Muscle fibers of flight (pectoralis major) and leg muscles (gastrocnemius) of the adult pigeon were classified based on succinate dehydrogenase (SDH) activity and myosin adenosine triphosphatase (ATPase) activity following preincubation at various pH's. The fiber structure in semithin as well as ultrathin sections was also evaluated. The pectoral muscle was composed almost entirely of the type IIB red fiber, with type IIB white fibers representing only 3.4% of the total fibers; and the average diameter of the type IIB red fibers was 26.8μm±6.3, whereas that of the type JIB white was 50.9μm±7.9. The pectoral muscle also contained a larger amount of fat droplets and mitochondria in the type IIB red fiber, while relatively smaller amounts of fat droplets and mitochondoria were found in the IIB white fiber. These findings suggest that the major part of pigeon pectoral muscle should be categorized as a fast-twitch (alkali-stable ATPase, Type JIB) and fatigue resistant (high oxidative staining). The leg muscle of pigeon was divided into three types, the type I fiber, the type IIA and IIB fiber. Fiber diameter of the three fiber types was not much different, and the fiber population was 23.0% type I, 33.3% type IIA and 43.6% type IIB. Regarding histochemical properties, the flight and leg muscles were very different in their muscle fibers, thus reflecting the different functions of the two muscles.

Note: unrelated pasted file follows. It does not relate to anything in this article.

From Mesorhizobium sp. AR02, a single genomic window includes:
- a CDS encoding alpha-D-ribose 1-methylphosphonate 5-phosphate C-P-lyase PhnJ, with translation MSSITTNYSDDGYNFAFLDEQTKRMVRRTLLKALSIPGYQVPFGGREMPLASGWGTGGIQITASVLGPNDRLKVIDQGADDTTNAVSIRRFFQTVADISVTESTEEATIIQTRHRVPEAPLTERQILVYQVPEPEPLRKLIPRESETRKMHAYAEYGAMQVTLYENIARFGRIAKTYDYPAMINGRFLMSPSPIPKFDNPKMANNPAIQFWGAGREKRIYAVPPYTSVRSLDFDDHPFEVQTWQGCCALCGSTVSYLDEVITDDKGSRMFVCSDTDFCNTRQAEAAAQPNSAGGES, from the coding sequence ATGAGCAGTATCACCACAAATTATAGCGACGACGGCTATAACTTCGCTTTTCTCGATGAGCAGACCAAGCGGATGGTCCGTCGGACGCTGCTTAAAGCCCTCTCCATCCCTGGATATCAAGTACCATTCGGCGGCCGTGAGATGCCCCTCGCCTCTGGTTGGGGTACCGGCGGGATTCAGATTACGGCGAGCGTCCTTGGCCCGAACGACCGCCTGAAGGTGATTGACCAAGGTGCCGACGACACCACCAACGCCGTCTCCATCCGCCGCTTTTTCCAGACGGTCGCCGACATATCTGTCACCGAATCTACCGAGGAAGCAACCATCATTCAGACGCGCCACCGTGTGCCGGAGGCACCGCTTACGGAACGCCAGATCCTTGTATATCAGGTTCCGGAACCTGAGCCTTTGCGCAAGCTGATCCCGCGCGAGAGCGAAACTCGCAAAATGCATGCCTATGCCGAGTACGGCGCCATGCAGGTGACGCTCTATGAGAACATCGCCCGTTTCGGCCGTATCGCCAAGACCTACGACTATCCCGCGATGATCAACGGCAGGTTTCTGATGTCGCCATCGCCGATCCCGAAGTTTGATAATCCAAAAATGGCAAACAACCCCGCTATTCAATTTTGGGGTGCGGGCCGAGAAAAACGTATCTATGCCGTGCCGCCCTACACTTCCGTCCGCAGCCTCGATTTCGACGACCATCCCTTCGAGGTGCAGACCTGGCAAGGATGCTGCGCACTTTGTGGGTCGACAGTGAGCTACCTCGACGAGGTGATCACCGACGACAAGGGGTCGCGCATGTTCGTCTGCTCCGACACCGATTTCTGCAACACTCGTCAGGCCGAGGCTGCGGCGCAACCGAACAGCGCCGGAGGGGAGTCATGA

The localization of Na+, K+-ATPase in human liver was investigated on the light and electron microscopic levels by using anti-sera on the catalytic subunit of Na+, K+-ATPase in human kidney. α-subunit of Na+, K+-ATPase was extracted from the gel of SDS-PAGE as an immune antigen and injected into rabbits in order to produce the antibody. Under light microscopic examination, reaction products were recognized at the bile canalicular, lateral and sinusoidal membranes of hepatocytes and luminal membrane of biliary epithelial cells on the PLP (periodate-lysine-paraformaldehyde) fixed frozen sections. By ultrastructural observation, reaction products were also recognized at the bile canalicular membrane of hepatocytes and luminal membrane of biliary epithelial cells. These results suggest that Na+, K+-ATPase is responsible for bile formation and transport processes on these membranes.